What Did the Doula Do?
During Farrah’s birth, our Midwife arrived at the house 30 minutes prior to the event and our Doula arrived after our Midwife. Birth was over in 30 minutes! So what did they do? Looking at the cold, hard facts, lets talk about money first:
We have health insurance. An uncomplicated vaginal birth in a U.S. hospital costs around $10,000 which would have been covered by our insurance. Our Midwifery fee, which included prenatal care and Doula services, cost $2,700 and is not covered by our insurance. While I’d love to delve deeper into the issue of why the same birth costs three times as much in a hospital, this post is about my experience. (But if you’re interested, check out what Washington is trying to accomplish on the issue.)
So $2,700 for 30 minutes work? Sign.me.up. right?
Lets break it down:
Aside from reminding me to breathe and washing my face, in those 30 minutes my Midwife and Doula did something that would have never happened in the hospital: left me and my space alone. I birthed in the dark, standing up, screaming and throwing things, trusted and respected.
After delivering my baby . . . wait . . . what’s that, Ryan?
Oh Ryan. *swoon*
After catching my baby, we were helped to the bed which was covered in warm towels and propped cushions, lights already dimmed.
While deep in the oxytocin glow, gazing and bonding skin-to-skin, several things happened:
Someone cleaned the entire bathroom. Every cushion and towel found their way to the downstairs laundry room. Every surface was wiped clean. Even my vomit bowl was washed.
Never leaving the bed, I was gently yet firmly encouraged to birth Farrah’s placenta. (The Assistant Midwife had arrived after the birth and got to work on this as well.) My legs were shaking violently. I was scared and said so. My Doula held my hand, locked eye contact and offered “It’s so great you can speak your fears, you can do this, it’s going to be okay and you’ll feel better . . .”) It did. The Midwives took care of the placenta and then washed me, right down to the bottoms of my feet.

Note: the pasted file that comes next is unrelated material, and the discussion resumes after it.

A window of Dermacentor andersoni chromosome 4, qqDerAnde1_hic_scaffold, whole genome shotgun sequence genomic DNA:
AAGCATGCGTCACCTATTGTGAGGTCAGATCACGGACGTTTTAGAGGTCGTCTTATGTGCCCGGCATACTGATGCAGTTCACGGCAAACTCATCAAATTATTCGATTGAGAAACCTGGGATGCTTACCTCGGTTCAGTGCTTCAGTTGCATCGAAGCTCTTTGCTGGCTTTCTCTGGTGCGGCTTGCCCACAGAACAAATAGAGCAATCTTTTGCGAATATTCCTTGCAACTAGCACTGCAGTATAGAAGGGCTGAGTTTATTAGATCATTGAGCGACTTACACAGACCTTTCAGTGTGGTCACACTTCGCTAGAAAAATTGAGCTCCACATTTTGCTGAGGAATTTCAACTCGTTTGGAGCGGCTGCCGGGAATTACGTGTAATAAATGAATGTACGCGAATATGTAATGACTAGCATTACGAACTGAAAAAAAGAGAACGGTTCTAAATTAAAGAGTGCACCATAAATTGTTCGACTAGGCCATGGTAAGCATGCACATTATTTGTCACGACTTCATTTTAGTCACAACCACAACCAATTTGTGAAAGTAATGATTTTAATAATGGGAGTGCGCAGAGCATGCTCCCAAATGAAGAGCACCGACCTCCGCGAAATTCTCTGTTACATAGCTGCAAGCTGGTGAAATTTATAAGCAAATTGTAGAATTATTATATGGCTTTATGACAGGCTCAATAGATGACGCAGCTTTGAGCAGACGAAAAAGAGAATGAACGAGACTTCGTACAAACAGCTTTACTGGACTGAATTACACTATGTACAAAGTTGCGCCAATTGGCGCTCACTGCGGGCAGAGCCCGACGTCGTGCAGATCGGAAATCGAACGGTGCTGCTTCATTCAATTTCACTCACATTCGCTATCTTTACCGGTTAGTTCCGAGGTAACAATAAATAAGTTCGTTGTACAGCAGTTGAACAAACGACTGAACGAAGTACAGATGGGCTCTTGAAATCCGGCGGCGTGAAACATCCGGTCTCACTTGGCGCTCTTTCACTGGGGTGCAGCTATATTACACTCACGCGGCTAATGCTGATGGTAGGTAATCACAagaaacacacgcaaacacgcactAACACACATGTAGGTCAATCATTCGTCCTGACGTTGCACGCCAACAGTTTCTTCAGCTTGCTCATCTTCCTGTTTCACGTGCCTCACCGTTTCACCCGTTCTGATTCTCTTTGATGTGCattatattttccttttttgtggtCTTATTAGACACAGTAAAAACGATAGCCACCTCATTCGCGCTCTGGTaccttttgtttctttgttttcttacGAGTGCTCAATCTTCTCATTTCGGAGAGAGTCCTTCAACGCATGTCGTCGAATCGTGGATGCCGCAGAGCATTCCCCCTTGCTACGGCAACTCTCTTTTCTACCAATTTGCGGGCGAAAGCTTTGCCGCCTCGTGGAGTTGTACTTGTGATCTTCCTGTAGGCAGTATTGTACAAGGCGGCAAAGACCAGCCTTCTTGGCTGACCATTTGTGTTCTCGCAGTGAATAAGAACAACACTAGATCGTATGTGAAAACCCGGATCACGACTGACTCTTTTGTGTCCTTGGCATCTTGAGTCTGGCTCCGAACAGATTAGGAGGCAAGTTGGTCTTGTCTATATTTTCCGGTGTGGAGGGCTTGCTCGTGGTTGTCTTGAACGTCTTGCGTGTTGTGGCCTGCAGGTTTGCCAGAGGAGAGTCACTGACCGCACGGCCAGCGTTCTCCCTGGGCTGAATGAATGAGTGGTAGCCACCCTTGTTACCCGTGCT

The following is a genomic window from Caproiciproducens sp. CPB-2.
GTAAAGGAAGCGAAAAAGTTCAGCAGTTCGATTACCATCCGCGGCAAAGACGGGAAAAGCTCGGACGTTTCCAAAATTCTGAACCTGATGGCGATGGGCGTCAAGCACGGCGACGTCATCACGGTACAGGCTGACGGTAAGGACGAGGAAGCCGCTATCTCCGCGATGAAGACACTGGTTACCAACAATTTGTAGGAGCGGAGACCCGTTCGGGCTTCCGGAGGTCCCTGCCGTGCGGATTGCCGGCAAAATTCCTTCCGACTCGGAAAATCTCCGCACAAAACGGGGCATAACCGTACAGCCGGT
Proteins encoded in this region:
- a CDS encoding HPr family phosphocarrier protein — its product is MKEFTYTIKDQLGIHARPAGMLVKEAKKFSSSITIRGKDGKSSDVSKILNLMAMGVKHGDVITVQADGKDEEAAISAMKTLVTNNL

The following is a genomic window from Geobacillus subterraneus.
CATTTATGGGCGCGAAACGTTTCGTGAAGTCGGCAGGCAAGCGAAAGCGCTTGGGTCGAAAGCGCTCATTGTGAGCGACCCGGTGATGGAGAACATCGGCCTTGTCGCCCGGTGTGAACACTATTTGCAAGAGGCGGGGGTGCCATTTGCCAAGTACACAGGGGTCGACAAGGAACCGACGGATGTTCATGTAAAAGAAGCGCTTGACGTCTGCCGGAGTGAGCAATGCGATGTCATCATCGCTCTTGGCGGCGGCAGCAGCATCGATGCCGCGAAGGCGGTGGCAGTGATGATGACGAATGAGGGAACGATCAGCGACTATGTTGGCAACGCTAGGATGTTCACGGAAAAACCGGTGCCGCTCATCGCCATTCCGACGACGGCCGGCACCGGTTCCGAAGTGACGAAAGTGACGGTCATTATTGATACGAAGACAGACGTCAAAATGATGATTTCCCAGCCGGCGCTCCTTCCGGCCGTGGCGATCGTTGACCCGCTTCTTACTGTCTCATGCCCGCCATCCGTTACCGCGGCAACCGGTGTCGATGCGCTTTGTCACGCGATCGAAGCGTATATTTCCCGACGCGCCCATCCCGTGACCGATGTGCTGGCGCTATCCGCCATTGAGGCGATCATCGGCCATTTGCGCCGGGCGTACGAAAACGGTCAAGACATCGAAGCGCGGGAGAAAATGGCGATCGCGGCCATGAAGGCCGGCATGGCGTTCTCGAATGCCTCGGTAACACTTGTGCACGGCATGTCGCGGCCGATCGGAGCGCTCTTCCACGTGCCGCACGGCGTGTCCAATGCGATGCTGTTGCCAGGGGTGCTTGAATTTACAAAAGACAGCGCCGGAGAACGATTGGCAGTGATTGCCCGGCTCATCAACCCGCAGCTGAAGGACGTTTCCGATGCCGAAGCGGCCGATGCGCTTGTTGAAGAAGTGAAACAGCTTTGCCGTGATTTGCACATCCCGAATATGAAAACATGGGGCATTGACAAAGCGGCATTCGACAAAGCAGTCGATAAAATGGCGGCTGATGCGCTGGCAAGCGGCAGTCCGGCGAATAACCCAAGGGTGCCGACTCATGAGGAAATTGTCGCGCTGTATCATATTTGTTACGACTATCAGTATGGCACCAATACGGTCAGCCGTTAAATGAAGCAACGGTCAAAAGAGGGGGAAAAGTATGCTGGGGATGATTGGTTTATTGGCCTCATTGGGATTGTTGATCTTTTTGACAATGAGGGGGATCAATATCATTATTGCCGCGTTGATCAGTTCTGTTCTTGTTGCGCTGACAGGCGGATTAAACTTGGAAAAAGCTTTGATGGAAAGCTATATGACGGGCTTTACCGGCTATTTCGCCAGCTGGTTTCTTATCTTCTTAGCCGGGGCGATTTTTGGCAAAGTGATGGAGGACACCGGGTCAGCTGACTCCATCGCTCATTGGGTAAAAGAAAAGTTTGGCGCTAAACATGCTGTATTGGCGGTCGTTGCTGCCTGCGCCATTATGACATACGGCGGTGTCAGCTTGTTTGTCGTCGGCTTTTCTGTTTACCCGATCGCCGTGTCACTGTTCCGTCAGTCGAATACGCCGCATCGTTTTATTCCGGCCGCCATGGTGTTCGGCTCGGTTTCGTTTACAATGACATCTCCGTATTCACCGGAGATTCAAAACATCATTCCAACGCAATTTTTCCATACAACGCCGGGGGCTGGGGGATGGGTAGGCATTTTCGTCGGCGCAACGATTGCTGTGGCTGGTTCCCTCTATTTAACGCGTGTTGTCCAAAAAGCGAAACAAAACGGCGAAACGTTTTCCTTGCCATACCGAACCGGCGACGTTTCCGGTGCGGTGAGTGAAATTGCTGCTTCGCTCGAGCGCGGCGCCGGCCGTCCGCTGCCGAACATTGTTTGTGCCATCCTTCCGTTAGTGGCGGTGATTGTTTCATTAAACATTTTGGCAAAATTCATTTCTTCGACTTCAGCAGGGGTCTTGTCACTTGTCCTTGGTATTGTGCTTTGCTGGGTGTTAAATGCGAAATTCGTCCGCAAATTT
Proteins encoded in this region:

My Doula brought up a banana which Kris fed me and then she made me an almond butter waffle. Without prompting, she repeatedly held the water bottle to my mouth so I could drink without letting go of Farrah.
My Midwives inspected me for tears and abrasions. This was highly uncomfortable. Again my Doula held my hand and talked me through it.
Several massages were performed to make sure my uterus was getting hard. I was constantly monitored for bleeding, and quietly yet repeatedly asked about my well-being.
Kris took Farrah while I got up to pee. Towels and pads were carried beneath me, an arm supported me while I walked and someone held my gaze upwards to ensure I wouldn’t pass out. I took a quick shower then the bathroom floor was cleaned again. I was never left alone.
Someone took out the trash.
This was the very last thing to happen that night. We were together, the three of us, for a long time while the Midwives went downstairs to take care of their charting and paperwork and our Doula the laundry and placenta encapsulation. In this time, in addition to just being all lovey-dovey, Farrah got started on breastfeeding.
Then came the things like weight and length and measuring her head circumference. Her skin was looked over, her lungs were checked, her palate – everything that goes with a newborn check-up.
Feeling secure in our comfort and Farrah’s nursing, our Doula and Midwife left around 9:30pm. Farrah and I immediately went to sleep and didn’t leave the house for nearly a week. Our Midwife has since visited us three times, to do things like the hearing screening and work on the birth certificate as well as assess my postpartum health. I believe we’ll have one more visit before her services are fully rendered.
And that’s what our home birth looked like, start to finish. For us, for our family, it was worth every penny. I hope your dreams of birth come true too.